That said, it frustrates me to no end that American companies are not held accountable for what their manufacturers in China do. Every time some de

  • I'm not surprised... I was in China in the summer of 2001, and one of the things I vividly remember was riding the train from Beijing to Shanghai, and looking out the window at a factory with smokestacks belching bubblegum-pink smoke into the sky. That cannot be healthy, or likely legal, but in general in China rules and regulations are one thing on paper, and another thing in practice.

  • by Tailhook (98486)

    Over here [twitter.com] you may observe the iphone enabled twit-verse moan about Cantor proposing rollbacks of environmental regulation.

    Environmental regulation without trade balance is international NIMBYism, folks.

  • by gubers33 (1302099) on Wednesday August 31, 2011 @12:34PM (#37266562)
    Apple bought products from these companies, they don't run the companies. That would be like me blaming you for buying a shirt made by slave children. It is Apple's job to monitor its suppliers business practices. I'm not an Apple fan at all and I have written posts where I think Apple is off base suing Samsung and HTC because they both make tablets, but I can be realistic. Apple deserves no blame in here and probably doesn't need to be in the article, but obviously it will sell more and grab more attention if it is in the article. Now that being said if they are Apple's suppliers it would probably be best for Apple to drop them and distance themselves from the story. If they continue to use these suppliers, now that they know of their shady bushiness actions, then maybe you can blame them.
    • There is another option.

      Apple (and Dell, HP, etc etc) could work with these companies to clean up their act.

      Just dropping them as a supplier is probably the worst thing they could do. The company would probably just close down, move to a new city and open up under another name and carry on as if nothnig had happened.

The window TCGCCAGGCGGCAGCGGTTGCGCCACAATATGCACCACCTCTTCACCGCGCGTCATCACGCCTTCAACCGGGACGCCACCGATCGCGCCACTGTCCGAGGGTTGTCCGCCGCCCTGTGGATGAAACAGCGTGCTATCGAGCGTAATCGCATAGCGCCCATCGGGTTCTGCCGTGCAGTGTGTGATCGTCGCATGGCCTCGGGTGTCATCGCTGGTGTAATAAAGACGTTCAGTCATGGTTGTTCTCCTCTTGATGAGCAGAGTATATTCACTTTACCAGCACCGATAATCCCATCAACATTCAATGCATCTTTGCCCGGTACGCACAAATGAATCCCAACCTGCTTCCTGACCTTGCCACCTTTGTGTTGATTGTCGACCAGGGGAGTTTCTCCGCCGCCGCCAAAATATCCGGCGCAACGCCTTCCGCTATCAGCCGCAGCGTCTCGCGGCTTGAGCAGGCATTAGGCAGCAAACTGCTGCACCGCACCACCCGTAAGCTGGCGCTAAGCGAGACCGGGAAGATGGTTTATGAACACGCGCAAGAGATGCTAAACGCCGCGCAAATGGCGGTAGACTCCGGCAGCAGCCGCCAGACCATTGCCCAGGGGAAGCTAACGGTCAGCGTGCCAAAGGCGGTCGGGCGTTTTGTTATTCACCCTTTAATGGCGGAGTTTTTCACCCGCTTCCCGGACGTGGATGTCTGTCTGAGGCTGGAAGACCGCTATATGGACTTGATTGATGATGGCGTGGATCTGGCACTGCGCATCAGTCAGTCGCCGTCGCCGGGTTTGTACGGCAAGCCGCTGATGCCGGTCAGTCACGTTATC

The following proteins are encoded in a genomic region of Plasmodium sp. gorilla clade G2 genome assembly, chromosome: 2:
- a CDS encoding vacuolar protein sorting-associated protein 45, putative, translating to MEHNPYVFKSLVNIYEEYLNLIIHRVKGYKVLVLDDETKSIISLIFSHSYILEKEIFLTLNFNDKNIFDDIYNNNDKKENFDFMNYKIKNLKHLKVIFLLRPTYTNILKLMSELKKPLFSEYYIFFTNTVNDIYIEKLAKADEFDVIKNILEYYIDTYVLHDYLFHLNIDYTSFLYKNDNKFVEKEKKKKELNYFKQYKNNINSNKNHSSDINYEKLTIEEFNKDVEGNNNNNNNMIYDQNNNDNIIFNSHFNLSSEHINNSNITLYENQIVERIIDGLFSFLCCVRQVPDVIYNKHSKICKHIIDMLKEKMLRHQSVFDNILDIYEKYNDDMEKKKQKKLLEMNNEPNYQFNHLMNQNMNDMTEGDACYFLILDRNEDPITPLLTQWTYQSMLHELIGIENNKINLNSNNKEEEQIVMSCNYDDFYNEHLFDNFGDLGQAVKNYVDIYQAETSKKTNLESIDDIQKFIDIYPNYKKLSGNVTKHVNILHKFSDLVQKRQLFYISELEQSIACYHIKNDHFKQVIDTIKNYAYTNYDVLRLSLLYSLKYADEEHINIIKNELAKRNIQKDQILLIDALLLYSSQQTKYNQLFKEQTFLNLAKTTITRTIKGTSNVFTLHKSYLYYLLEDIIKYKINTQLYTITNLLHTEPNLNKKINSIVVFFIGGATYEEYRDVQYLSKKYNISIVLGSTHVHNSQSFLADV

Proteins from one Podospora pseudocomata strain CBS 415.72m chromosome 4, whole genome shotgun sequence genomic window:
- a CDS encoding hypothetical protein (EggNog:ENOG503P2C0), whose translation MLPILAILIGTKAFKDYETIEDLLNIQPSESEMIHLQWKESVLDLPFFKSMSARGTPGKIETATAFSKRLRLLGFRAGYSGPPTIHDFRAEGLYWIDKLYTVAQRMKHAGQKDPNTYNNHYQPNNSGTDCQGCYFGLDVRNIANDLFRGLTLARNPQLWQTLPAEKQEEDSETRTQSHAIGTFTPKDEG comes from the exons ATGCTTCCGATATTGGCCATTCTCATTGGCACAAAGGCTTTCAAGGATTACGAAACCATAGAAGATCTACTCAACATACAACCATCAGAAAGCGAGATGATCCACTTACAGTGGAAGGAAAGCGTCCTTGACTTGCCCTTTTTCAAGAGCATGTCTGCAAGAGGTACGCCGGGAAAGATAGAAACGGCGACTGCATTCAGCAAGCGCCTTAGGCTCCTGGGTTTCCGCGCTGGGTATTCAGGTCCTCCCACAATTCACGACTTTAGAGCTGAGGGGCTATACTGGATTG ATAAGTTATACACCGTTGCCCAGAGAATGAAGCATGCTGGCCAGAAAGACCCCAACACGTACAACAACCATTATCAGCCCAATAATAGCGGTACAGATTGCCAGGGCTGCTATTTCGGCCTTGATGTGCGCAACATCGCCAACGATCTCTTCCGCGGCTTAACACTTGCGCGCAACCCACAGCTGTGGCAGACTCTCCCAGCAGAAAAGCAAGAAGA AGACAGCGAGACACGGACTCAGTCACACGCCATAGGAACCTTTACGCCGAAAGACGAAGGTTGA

• No regulations on worker rights, human rights, or environmental rights. And, if you complain about it that makes you an anti-business, tree hugging, libtard. Now, get back in that Walmart line with your $3 t-shirt and STFU.

    • by 0123456 (636235)

      No regulations on worker rights, human rights, or environmental rights.

      What else do you expect from a bunch of commies?

  • Very interesting movie on this subject and the "recycling" of western technology Manufactured Landscapes (2006) [imdb.com]
  • Hypocrisy (Score:5, Insightful)

    by Caerdwyn (829058) on Wednesday August 31, 2011 @01:00PM (#37266934) Journal

    So I can then conclude that all you Apple-haters have personally investigated the source of your motherboards, memory, GPUs, cases, and power supplies of the environmentally-perfect PCs you are using to bash Apple upon? Got a component made by Asus? Foxconn? Any other Chinese company? Yeah, they only engage in environmentally-destructive practices when they're building for Apple.

    By your logic, YOU are just as responsible for any pollution and exploitation from YOUR computer components as Apple. You don't get a free ride just because you don't have a black turtleneck.

    • by 0123456 (636235)

      So I can then conclude that all you Apple-haters have personally investigated the source of your motherboards, memory, GPUs, cases, and power supplies of the environmentally-perfect PCs you are using to bash Apple upon?

      No, we just don't care. We aren't claiming to be 'socially responsible', whereas according to the summary Apple apparently is.

  • by retroworks (652802) on Wednesday August 31, 2011 @04:25PM (#37269374) Homepage Journal
    Having worked with China environmental industries for over a decade, I skimmed TFA and one thing jumps out immediately... These "violations" the report is built on are actual FINES and ENFORCEMENT of Chinese Environmetal Law. China EPA was NOT enforcing these laws ten years ago. This is actually what progress looks like. If you look up environmental fines and enforcements in the USA, you could write the same report. In the past, you could not have written this report about China.

"Anyone attempting to generate random numbers by deterministic means is, of course, living in a state of sin." -- John Von Neumann

Working...